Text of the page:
Despite the knowledge gap regarding the risk-benefit ratio of the electronic cigarette (e-cig), its use has grown exponentially, even in teenagers. E-cig vapor contains carcinogenic compounds (eg, formaldehyde, acetaldehyde, and acrolein) and free radicals, especially reactive oxygen species (ROS) that cause toxicological effects, including DNA damage. The role of e-cig voltage customization on molecule generation has been reported, but the effects of the resistance on e-cig emissions and toxicity are unknown. Here, we show that the manipulation of e-cig resistance influences the carbonyls production from nonnicotine vapor and the oxidative and inflammatory status in a rat model. Fixing the voltage at the conventional 3.5 V, we observed that the amount of the selected aldehydes increased as the resistance decreased from 1.5 to 0.25 X. Under these conditions, we exposed Sprague Dawley rats to e-cig aerosol for 28 days, and we studied the pulmonary inflammation, oxidative stress, tissue damage, and blood homeostasis. We found a perturbation of the antioxidant and phase II enzymes, probably related to the increased ROS levels due to the enhanced xanthine oxidase and P450-linked monooxygenases. Furthermore, frames from scanning electron microscope showed a disorganization of alveolar and bronchial epithelium in 0.25 X group. Overall, various toxicological outcomes, widely recognized as smoke-related injuries, can potentially occur in e-cig consumers who use low-voltage and resistance device. Our study suggests that certain “tips for vaping safety” cannot be established, and encourages further independent investigations to help public health agencies in regulating the e-cig use.

The Customizable E-cigarette Resistance Influences Toxicological Outcomes: Lung degeneration, inflammation, and oxidative stress-induced in a rat model

Cirillo S.;Vivarelli F.;Turrini E.;Fimognari C.;Rodriguez-Estrada M. T.;Paolini M.;Canistro D.
2019

Abstract

Despite the knowledge gap regarding the risk-benefit ratio of the electronic cigarette (e-cig), its use has grown exponentially, even in teenagers. E-cig vapor contains carcinogenic compounds (eg, formaldehyde, acetaldehyde, and acrolein) and free radicals, especially reactive oxygen species (ROS) that cause toxicological effects, including DNA damage. The role of e-cig voltage customization on molecule generation has been reported, but the effects of the resistance on e-cig emissions and toxicity are unknown. Here, we show that the manipulation of e-cig resistance influences the carbonyls production from nonnicotine vapor and the oxidative and inflammatory status in a rat model. Fixing the voltage at the conventional 3.5 V, we observed that the amount of the selected aldehydes increased as the resistance decreased from 1.5 to 0.25 X. Under these conditions, we exposed Sprague Dawley rats to e-cig aerosol for 28 days, and we studied the pulmonary inflammation, oxidative stress, tissue damage, and blood homeostasis. We found a perturbation of the antioxidant and phase II enzymes, probably related to the increased ROS levels due to the enhanced xanthine oxidase and P450-linked monooxygenases. Furthermore, frames from scanning electron microscope showed a disorganization of alveolar and bronchial epithelium in 0.25 X group. Overall, various toxicological outcomes, widely recognized as smoke-related injuries, can potentially occur in e-cig consumers who use low-voltage and resistance device. Our study suggests that certain “tips for vaping safety” cannot be established, and encourages further independent investigations to help public health agencies in regulating the e-cig use.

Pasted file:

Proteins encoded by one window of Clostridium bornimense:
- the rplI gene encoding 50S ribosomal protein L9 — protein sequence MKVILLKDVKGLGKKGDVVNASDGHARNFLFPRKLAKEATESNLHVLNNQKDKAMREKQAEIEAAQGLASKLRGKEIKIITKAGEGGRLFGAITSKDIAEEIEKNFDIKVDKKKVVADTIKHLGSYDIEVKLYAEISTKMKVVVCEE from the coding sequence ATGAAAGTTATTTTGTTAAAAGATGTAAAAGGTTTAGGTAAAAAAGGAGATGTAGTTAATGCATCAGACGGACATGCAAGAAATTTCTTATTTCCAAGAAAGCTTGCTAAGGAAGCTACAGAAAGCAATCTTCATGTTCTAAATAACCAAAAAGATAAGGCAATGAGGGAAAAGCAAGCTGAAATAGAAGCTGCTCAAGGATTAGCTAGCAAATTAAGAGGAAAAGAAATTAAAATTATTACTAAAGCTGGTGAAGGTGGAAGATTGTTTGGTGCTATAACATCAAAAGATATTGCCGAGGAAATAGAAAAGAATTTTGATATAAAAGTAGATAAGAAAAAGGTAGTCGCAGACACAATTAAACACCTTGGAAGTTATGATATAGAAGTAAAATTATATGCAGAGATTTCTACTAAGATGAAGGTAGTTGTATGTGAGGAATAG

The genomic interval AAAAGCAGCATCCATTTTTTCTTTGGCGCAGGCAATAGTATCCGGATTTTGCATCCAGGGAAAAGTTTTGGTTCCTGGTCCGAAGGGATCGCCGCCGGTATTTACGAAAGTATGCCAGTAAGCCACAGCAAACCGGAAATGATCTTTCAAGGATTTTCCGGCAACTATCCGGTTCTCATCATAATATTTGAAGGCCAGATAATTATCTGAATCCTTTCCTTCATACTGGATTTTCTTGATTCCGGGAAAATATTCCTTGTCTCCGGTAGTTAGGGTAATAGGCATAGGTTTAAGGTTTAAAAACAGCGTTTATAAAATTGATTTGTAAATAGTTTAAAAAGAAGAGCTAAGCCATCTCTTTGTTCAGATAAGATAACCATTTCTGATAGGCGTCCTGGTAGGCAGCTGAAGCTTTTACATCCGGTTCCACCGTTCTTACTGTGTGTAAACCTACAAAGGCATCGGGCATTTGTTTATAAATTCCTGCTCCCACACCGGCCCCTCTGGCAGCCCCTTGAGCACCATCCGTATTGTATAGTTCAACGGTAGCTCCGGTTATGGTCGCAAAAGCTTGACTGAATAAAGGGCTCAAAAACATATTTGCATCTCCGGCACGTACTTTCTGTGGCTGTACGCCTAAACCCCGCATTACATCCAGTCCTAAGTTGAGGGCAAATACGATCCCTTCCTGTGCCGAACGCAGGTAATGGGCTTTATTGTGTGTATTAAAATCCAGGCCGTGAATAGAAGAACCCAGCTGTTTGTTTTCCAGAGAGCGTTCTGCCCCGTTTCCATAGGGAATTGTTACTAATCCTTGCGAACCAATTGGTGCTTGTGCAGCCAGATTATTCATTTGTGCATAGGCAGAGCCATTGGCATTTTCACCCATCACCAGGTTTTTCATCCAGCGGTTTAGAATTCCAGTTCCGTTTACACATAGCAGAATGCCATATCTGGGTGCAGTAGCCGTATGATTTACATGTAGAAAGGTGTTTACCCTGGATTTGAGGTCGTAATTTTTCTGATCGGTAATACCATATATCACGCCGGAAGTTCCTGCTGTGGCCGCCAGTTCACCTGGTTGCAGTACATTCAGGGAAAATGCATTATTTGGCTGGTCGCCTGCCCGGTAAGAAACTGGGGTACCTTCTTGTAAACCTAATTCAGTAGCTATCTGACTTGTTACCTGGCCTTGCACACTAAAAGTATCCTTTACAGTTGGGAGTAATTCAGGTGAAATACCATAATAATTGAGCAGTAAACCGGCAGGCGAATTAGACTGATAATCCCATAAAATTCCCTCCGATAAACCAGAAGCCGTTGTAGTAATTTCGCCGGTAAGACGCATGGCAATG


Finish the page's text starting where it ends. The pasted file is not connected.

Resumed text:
TOXICOLOGICAL SCIENCES
Cirillo S.; Vivarelli F.; Turrini E.; Fimognari C.; Burattini S.; Falcieri E.; Rocchi M.B.L.; Cardenia V.; Rodriguez-Estrada M.T.; Paolini M.; Canistro D.
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Utilizza questo identificativo per citare o creare un link a questo documento: http://hdl.handle.net/11585/711921
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